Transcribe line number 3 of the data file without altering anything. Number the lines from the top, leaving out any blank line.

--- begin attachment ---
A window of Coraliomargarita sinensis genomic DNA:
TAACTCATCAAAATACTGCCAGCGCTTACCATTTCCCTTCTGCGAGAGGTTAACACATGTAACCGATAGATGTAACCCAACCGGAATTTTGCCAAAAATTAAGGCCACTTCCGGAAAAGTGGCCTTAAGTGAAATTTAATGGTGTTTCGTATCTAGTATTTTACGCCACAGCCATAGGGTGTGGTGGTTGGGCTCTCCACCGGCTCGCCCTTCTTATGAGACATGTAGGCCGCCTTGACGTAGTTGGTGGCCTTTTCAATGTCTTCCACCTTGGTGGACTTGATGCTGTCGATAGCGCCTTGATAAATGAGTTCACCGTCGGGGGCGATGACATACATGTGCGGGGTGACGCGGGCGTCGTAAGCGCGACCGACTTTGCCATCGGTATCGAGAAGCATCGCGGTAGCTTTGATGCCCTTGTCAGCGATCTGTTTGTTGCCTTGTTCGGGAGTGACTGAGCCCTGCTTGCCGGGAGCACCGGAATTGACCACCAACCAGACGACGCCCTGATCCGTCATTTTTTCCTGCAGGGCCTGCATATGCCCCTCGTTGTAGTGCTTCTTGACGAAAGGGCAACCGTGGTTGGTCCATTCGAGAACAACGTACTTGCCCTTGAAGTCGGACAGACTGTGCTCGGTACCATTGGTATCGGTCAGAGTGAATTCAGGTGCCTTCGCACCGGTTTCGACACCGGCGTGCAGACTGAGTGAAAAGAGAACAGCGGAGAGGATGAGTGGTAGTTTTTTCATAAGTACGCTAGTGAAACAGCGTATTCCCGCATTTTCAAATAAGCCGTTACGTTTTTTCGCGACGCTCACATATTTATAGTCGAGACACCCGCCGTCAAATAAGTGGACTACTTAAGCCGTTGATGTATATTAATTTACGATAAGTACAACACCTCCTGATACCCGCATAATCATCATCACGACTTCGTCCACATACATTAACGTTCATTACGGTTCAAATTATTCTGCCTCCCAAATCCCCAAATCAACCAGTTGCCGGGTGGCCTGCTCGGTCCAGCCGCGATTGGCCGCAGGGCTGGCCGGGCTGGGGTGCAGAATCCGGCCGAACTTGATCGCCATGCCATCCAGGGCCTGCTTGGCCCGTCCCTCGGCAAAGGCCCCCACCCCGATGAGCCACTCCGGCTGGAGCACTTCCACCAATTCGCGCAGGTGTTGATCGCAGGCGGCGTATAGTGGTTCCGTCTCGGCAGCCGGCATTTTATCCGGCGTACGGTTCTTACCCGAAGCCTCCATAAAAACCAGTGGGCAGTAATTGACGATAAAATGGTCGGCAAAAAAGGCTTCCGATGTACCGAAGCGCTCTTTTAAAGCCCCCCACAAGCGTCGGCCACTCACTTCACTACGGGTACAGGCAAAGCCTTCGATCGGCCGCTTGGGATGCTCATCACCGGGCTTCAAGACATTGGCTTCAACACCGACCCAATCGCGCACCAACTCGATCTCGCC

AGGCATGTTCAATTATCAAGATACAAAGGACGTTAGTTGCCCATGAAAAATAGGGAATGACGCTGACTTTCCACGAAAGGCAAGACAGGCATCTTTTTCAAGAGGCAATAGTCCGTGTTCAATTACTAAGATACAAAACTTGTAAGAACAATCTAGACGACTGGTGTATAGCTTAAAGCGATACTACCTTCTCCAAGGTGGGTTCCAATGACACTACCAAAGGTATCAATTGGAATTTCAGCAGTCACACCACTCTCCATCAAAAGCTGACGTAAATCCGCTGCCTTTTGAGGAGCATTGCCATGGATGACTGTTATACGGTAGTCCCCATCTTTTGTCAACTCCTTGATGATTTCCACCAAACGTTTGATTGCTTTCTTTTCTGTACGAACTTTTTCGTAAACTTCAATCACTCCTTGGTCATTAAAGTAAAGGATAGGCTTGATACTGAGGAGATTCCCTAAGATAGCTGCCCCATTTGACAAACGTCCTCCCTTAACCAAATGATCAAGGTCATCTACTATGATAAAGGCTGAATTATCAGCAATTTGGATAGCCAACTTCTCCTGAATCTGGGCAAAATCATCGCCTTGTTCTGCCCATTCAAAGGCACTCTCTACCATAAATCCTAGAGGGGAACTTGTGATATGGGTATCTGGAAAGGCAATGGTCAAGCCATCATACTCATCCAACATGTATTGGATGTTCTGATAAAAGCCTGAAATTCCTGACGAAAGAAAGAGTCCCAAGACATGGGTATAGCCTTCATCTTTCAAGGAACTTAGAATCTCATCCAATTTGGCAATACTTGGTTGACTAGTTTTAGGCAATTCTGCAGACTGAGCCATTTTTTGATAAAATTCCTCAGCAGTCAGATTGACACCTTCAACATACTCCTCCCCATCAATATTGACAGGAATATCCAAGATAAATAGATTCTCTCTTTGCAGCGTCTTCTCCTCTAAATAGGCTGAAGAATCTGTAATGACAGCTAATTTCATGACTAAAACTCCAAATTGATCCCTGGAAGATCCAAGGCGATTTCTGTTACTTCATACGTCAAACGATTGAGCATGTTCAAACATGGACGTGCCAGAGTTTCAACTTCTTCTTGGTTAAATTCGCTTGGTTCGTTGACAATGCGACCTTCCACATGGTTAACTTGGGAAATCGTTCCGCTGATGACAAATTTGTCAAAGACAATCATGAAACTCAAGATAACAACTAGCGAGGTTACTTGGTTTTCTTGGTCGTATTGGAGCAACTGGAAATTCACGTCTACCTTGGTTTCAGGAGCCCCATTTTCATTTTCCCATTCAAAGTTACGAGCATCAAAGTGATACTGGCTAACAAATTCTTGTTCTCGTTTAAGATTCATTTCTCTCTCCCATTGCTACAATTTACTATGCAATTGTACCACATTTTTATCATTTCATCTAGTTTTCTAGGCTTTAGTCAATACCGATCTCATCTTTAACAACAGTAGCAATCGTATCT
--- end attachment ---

AGGCATGTTCAATTATCAAGATACAAAGGACGTTAGTTGCCCATGAAAAATAGGGAATGACGCTGACTTTCCACGAAAGGCAAGACAGGCATCTTTTTCAAGAGGCAATAGTCCGTGTTCAATTACTAAGATACAAAACTTGTAAGAACAATCTAGACGACTGGTGTATAGCTTAAAGCGATACTACCTTCTCCAAGGTGGGTTCCAATGACACTACCAAAGGTATCAATTGGAATTTCAGCAGTCACACCACTCTCCATCAAAAGCTGACGTAAATCCGCTGCCTTTTGAGGAGCATTGCCATGGATGACTGTTATACGGTAGTCCCCATCTTTTGTCAACTCCTTGATGATTTCCACCAAACGTTTGATTGCTTTCTTTTCTGTACGAACTTTTTCGTAAACTTCAATCACTCCTTGGTCATTAAAGTAAAGGATAGGCTTGATACTGAGGAGATTCCCTAAGATAGCTGCCCCATTTGACAAACGTCCTCCCTTAACCAAATGATCAAGGTCATCTACTATGATAAAGGCTGAATTATCAGCAATTTGGATAGCCAACTTCTCCTGAATCTGGGCAAAATCATCGCCTTGTTCTGCCCATTCAAAGGCACTCTCTACCATAAATCCTAGAGGGGAACTTGTGATATGGGTATCTGGAAAGGCAATGGTCAAGCCATCATACTCATCCAACATGTATTGGATGTTCTGATAAAAGCCTGAAATTCCTGACGAAAGAAAGAGTCCCAAGACATGGGTATAGCCTTCATCTTTCAAGGAACTTAGAATCTCATCCAATTTGGCAATACTTGGTTGACTAGTTTTAGGCAATTCTGCAGACTGAGCCATTTTTTGATAAAATTCCTCAGCAGTCAGATTGACACCTTCAACATACTCCTCCCCATCAATATTGACAGGAATATCCAAGATAAATAGATTCTCTCTTTGCAGCGTCTTCTCCTCTAAATAGGCTGAAGAATCTGTAATGACAGCTAATTTCATGACTAAAACTCCAAATTGATCCCTGGAAGATCCAAGGCGATTTCTGTTACTTCATACGTCAAACGATTGAGCATGTTCAAACATGGACGTGCCAGAGTTTCAACTTCTTCTTGGTTAAATTCGCTTGGTTCGTTGACAATGCGACCTTCCACATGGTTAACTTGGGAAATCGTTCCGCTGATGACAAATTTGTCAAAGACAATCATGAAACTCAAGATAACAACTAGCGAGGTTACTTGGTTTTCTTGGTCGTATTGGAGCAACTGGAAATTCACGTCTACCTTGGTTTCAGGAGCCCCATTTTCATTTTCCCATTCAAAGTTACGAGCATCAAAGTGATACTGGCTAACAAATTCTTGTTCTCGTTTAAGATTCATTTCTCTCTCCCATTGCTACAATTTACTATGCAATTGTACCACATTTTTATCATTTCATCTAGTTTTCTAGGCTTTAGTCAATACCGATCTCATCTTTAACAACAGTAGCAATCGTATCT